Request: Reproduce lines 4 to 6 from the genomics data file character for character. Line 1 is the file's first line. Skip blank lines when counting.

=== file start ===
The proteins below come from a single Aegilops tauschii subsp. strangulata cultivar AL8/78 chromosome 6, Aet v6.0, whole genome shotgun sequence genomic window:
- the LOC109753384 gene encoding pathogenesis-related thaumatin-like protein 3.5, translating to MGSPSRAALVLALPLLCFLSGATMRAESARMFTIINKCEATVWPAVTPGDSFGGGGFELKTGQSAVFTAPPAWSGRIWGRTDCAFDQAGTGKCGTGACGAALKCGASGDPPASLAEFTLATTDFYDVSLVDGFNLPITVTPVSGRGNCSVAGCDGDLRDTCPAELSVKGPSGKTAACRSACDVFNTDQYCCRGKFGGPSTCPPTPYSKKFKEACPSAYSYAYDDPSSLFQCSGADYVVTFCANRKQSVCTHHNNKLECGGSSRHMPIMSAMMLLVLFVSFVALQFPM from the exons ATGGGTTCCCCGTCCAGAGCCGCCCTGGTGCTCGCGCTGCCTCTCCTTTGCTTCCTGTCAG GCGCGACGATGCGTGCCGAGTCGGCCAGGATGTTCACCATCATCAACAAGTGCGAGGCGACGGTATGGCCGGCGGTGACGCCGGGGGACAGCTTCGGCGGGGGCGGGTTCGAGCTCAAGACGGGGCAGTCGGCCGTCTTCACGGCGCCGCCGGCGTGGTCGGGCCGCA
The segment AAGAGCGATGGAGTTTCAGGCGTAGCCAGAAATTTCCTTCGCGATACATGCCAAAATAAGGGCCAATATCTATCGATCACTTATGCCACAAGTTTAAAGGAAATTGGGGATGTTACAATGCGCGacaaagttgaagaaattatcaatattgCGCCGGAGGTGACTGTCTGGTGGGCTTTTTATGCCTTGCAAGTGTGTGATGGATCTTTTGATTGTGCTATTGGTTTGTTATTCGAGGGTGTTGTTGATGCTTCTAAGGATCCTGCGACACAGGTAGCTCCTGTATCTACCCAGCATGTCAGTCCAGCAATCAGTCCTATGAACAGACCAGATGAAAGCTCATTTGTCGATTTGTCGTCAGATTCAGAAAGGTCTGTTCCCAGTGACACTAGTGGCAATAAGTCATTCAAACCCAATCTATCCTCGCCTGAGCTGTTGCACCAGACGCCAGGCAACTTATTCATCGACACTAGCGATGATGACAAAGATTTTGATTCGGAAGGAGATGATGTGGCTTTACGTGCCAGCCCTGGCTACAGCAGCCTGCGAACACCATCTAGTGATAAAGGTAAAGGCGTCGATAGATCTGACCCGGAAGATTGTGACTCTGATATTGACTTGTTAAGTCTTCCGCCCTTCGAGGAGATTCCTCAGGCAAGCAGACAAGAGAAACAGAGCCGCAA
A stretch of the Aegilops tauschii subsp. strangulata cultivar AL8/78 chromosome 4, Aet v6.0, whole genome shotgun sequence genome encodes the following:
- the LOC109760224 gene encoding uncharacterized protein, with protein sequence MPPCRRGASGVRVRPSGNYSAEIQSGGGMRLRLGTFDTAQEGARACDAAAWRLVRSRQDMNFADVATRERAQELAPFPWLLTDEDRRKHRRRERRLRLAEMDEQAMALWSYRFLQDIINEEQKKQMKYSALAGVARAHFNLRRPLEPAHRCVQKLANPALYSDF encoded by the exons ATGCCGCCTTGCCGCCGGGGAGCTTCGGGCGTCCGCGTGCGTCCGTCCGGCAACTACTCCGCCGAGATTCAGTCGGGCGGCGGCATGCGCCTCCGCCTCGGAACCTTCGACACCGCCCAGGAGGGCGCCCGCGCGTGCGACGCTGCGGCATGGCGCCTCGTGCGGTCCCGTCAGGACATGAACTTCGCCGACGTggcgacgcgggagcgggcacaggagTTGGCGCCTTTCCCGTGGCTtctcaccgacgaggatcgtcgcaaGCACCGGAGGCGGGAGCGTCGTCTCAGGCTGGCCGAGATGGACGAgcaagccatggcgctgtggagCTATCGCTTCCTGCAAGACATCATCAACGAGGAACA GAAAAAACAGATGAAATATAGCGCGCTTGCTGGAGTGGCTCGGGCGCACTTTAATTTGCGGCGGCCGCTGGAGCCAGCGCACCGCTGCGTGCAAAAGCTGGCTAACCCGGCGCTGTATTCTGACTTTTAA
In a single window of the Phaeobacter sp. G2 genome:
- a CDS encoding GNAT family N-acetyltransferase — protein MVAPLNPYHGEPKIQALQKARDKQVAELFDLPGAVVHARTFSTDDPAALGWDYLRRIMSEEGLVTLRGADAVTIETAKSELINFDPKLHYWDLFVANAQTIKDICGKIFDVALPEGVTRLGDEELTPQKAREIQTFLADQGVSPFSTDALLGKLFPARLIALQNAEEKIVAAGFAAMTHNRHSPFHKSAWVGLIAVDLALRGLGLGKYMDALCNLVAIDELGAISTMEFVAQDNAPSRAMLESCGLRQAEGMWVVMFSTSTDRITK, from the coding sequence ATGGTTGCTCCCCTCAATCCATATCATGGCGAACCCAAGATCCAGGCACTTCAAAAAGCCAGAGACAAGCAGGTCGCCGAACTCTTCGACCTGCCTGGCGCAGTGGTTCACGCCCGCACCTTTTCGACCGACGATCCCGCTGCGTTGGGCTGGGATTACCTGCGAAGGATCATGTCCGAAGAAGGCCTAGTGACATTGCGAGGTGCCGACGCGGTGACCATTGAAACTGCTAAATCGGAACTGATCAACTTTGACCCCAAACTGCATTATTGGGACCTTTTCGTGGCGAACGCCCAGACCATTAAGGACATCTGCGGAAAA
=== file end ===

A stretch of the Aegilops tauschii subsp. strangulata cultivar AL8/78 chromosome 4, Aet v6.0, whole genome shotgun sequence genome encodes the following:
- the LOC109760224 gene encoding uncharacterized protein, with protein sequence MPPCRRGASGVRVRPSGNYSAEIQSGGGMRLRLGTFDTAQEGARACDAAAWRLVRSRQDMNFADVATRERAQELAPFPWLLTDEDRRKHRRRERRLRLAEMDEQAMALWSYRFLQDIINEEQKKQMKYSALAGVARAHFNLRRPLEPAHRCVQKLANPALYSDF encoded by the exons ATGCCGCCTTGCCGCCGGGGAGCTTCGGGCGTCCGCGTGCGTCCGTCCGGCAACTACTCCGCCGAGATTCAGTCGGGCGGCGGCATGCGCCTCCGCCTCGGAACCTTCGACACCGCCCAGGAGGGCGCCCGCGCGTGCGACGCTGCGGCATGGCGCCTCGTGCGGTCCCGTCAGGACATGAACTTCGCCGACGTggcgacgcgggagcgggcacaggagTTGGCGCCTTTCCCGTGGCTtctcaccgacgaggatcgtcgcaaGCACCGGAGGCGGGAGCGTCGTCTCAGGCTGGCCGAGATGGACGAgcaagccatggcgctgtggagCTATCGCTTCCTGCAAGACATCATCAACGAGGAACA GAAAAAACAGATGAAATATAGCGCGCTTGCTGGAGTGGCTCGGGCGCACTTTAATTTGCGGCGGCCGCTGGAGCCAGCGCACCGCTGCGTGCAAAAGCTGGCTAACCCGGCGCTGTATTCTGACTTTTAA
In a single window of the Phaeobacter sp. G2 genome: